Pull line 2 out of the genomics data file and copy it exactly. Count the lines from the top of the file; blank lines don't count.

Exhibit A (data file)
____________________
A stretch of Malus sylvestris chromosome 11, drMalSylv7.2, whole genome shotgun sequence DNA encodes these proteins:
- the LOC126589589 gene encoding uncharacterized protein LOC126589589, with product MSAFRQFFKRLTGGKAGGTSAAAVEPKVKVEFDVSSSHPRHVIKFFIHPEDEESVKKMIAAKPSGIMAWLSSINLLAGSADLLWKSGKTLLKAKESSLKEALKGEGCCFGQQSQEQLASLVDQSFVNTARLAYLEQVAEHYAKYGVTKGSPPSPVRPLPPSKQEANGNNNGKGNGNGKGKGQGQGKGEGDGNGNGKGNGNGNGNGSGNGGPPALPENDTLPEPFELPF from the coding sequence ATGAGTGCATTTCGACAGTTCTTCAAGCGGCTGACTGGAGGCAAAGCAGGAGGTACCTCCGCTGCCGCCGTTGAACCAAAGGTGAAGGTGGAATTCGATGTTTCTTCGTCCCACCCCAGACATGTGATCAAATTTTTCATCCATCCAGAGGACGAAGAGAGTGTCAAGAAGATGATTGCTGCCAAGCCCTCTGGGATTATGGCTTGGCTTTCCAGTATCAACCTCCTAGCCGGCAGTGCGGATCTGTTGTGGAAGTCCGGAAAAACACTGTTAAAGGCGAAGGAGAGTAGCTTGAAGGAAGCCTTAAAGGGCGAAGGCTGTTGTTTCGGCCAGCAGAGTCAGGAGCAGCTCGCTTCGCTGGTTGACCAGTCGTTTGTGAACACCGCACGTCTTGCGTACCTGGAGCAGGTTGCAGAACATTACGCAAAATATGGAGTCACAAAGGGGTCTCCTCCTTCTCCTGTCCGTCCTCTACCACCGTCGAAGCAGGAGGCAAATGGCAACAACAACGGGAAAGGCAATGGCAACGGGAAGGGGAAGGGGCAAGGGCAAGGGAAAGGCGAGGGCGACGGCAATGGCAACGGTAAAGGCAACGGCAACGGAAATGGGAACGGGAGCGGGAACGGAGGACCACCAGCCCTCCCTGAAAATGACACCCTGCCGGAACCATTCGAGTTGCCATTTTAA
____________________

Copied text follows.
- the LOC126589589 gene encoding uncharacterized protein LOC126589589, with product MSAFRQFFKRLTGGKAGGTSAAAVEPKVKVEFDVSSSHPRHVIKFFIHPEDEESVKKMIAAKPSGIMAWLSSINLLAGSADLLWKSGKTLLKAKESSLKEALKGEGCCFGQQSQEQLASLVDQSFVNTARLAYLEQVAEHYAKYGVTKGSPPSPVRPLPPSKQEANGNNNGKGNGNGKGKGQGQGKGEGDGNGNGKGNGNGNGNGSGNGGPPALPENDTLPEPFELPF from the coding sequence ATGAGTGCATTTCGACAGTTCTTCAAGCGGCTGACTGGAGGCAAAGCAGGAGGTACCTCCGCTGCCGCCGTTGAACCAAAGGTGAAGGTGGAATTCGATGTTTCTTCGTCCCACCCCAGACATGTGATCAAATTTTTCATCCATCCAGAGGACGAAGAGAGTGTCAAGAAGATGATTGCTGCCAAGCCCTCTGGGATTATGGCTTGGCTTTCCAGTATCAACCTCCTAGCCGGCAGTGCGGATCTGTTGTGGAAGTCCGGAAAAACACTGTTAAAGGCGAAGGAGAGTAGCTTGAAGGAAGCCTTAAAGGGCGAAGGCTGTTGTTTCGGCCAGCAGAGTCAGGAGCAGCTCGCTTCGCTGGTTGACCAGTCGTTTGTGAACACCGCACGTCTTGCGTACCTGGAGCAGGTTGCAGAACATTACGCAAAATATGGAGTCACAAAGGGGTCTCCTCCTTCTCCTGTCCGTCCTCTACCACCGTCGAAGCAGGAGGCAAATGGCAACAACAACGGGAAAGGCAATGGCAACGGGAAGGGGAAGGGGCAAGGGCAAGGGAAAGGCGAGGGCGACGGCAATGGCAACGGTAAAGGCAACGGCAACGGAAATGGGAACGGGAGCGGGAACGGAGGACCACCAGCCCTCCCTGAAAATGACACCCTGCCGGAACCATTCGAGTTGCCATTTTAA